Some women say having a child during graduate school is appealing because their schedules offer flexibility. They figure potential employers won't be concerned with how long it took them to get their dissertation done. And they know once they get hired as postdoctorates, they'll be too busy trying to get articles published in high-quality journals to have a child.

However, that isn't to say that it was easy. Heck, having kids is never easy, period.
"They want to know how this can work," Jaschik said. "They're trying to figure out: 'If I have a kid, am I never going to finish my dissertation? Will I never have a job?' "


"I want to have a career. I want to finish this," Mazmanian said. "At the same time, I love being a mom."

These are concerns that will never go away. Here I am, in my second postdoc, still wondering if I'll land another job. I am constantly torn by wanting to be both a good researcher and a good mother. And really, it doesn't matter when you have kids -- you will inevitably feel this sense of divided loyalties.

On a side note, I have to wonder why men never seem to have to face these issues. Sure, they don't have to deal with pregnancy and post-partum recovery, but surely they worry about childcare issues, too. Surely they love their children just as much as women do. Is it because they aren't allowed to admit how much they care? Is it because they delegate all that responsibility to the mothers? Is it because a mother who delegates that responsibility to the father is by definition a bad mother? Anyway, back to the main story...

There's a ray of hope:
[A student committee at the Harvard Graduate School of Arts and Sciences] recommended that the school adopt a policy that would provide child-care assistance. It also recommended that Harvard let students take up to a one-year leave to care for a baby by enabling them to stop the clock on their dissertations, keep their health insurance, receive stipends, and, upon their return to school, provide them flexibility in course work and teaching positions.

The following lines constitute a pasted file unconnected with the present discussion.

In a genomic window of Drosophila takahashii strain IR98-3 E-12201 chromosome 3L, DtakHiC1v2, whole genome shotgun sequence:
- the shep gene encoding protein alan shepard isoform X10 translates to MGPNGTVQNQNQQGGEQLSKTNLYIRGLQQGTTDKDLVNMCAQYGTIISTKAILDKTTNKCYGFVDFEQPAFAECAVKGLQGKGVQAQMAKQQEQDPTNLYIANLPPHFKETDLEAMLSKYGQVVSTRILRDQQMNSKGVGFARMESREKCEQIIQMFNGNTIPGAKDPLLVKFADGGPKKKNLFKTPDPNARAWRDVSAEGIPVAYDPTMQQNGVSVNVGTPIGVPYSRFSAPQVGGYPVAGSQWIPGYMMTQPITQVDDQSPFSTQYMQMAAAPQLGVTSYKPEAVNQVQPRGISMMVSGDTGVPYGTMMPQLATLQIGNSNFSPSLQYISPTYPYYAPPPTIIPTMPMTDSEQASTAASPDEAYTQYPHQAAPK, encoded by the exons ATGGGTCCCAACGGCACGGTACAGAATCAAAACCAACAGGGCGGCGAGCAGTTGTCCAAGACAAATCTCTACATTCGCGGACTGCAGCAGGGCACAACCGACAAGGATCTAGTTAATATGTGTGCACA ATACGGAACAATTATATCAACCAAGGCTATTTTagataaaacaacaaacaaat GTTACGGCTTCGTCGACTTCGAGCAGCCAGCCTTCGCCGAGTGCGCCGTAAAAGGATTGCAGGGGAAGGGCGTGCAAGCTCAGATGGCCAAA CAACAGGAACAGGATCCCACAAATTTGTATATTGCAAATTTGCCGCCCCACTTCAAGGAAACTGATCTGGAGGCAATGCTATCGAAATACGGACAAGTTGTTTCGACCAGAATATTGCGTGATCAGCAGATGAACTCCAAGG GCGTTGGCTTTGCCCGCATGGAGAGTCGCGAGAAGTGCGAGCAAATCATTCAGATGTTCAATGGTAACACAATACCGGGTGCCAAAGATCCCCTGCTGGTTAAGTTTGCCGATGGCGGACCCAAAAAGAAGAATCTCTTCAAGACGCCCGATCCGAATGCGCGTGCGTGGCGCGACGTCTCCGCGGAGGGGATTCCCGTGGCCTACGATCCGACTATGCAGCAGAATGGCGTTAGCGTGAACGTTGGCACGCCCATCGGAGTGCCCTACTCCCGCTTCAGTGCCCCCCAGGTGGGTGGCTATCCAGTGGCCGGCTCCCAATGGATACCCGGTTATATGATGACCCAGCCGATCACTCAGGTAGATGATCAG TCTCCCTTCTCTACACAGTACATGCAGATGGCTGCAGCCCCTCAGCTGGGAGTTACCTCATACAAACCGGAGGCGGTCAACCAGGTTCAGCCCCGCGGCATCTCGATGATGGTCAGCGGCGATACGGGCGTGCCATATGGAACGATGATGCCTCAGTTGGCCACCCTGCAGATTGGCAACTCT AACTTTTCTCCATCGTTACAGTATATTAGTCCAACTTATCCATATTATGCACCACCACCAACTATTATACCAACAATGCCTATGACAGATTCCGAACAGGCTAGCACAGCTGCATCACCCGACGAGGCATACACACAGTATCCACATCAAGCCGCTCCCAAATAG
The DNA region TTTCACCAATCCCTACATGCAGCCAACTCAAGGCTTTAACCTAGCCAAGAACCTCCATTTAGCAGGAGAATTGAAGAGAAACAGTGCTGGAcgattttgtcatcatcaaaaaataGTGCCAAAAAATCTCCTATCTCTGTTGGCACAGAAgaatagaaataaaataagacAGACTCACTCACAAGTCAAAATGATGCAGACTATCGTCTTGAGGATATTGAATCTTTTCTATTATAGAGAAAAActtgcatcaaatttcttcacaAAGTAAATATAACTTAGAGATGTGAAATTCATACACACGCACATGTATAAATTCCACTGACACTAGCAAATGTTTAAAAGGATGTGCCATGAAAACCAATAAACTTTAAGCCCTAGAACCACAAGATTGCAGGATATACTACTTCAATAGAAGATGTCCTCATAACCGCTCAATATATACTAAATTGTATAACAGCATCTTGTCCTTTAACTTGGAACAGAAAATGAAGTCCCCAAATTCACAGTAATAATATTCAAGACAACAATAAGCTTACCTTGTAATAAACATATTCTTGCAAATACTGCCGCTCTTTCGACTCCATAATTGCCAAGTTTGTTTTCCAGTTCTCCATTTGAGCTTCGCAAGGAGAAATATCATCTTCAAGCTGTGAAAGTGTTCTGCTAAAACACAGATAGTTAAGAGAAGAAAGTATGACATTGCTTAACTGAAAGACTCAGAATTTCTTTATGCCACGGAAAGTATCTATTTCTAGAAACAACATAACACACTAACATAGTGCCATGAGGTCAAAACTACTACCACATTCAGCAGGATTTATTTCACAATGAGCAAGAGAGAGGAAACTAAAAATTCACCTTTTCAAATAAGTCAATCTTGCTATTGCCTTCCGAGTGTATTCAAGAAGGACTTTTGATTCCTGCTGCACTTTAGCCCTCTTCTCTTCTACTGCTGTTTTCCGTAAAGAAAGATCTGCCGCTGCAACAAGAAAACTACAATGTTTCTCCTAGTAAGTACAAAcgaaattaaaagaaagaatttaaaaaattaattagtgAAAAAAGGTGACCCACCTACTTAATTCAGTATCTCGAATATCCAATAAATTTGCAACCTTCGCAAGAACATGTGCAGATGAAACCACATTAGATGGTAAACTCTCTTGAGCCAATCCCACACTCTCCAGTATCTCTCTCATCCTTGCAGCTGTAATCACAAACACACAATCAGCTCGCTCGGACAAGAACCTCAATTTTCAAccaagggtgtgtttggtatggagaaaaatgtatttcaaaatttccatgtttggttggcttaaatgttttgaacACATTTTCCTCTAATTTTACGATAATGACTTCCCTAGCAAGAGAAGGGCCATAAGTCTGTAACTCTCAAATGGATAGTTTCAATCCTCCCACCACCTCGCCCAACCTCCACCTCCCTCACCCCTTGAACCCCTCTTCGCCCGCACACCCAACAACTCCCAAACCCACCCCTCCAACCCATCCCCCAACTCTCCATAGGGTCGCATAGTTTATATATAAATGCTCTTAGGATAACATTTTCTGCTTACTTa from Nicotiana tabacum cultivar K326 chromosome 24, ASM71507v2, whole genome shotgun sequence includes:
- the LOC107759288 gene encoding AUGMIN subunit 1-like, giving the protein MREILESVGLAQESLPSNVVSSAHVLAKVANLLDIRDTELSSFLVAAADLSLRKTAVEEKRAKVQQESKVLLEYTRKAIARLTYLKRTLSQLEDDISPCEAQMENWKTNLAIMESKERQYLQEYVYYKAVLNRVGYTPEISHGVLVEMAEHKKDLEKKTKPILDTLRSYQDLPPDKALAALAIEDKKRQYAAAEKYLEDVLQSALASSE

That's awesome. I'm glad to see a prestigious school like Harvard setting an example by making it easier for grad students to have children.

However, I argue that this isn't enough. Most of my peers in graduate school weren't even married. Not that that necessarily precludes having children, but being in a stable, long-term relationship helps immensely. Not to mention that having children on solely a grad student stipend is financially infeasible. In fact, in astronomy at least, the prime child-bearing years seem to coincide precisely with the post-doc years.

What sort of policies does Harvard have in place for allowing their postdocs to take time off to have children? Does it make childcare arrangements accessible to postdocs? What provisions do the Hubble/Chandra/Spitzer Fellowships allow for maternity/paternity leave? How do hiring committees view publication gaps: is it better or worse to mention children?

The US already lags far behind most industrialized nations in terms of laws protecting maternity/paternity leave. The academic community could do a lot to make things better.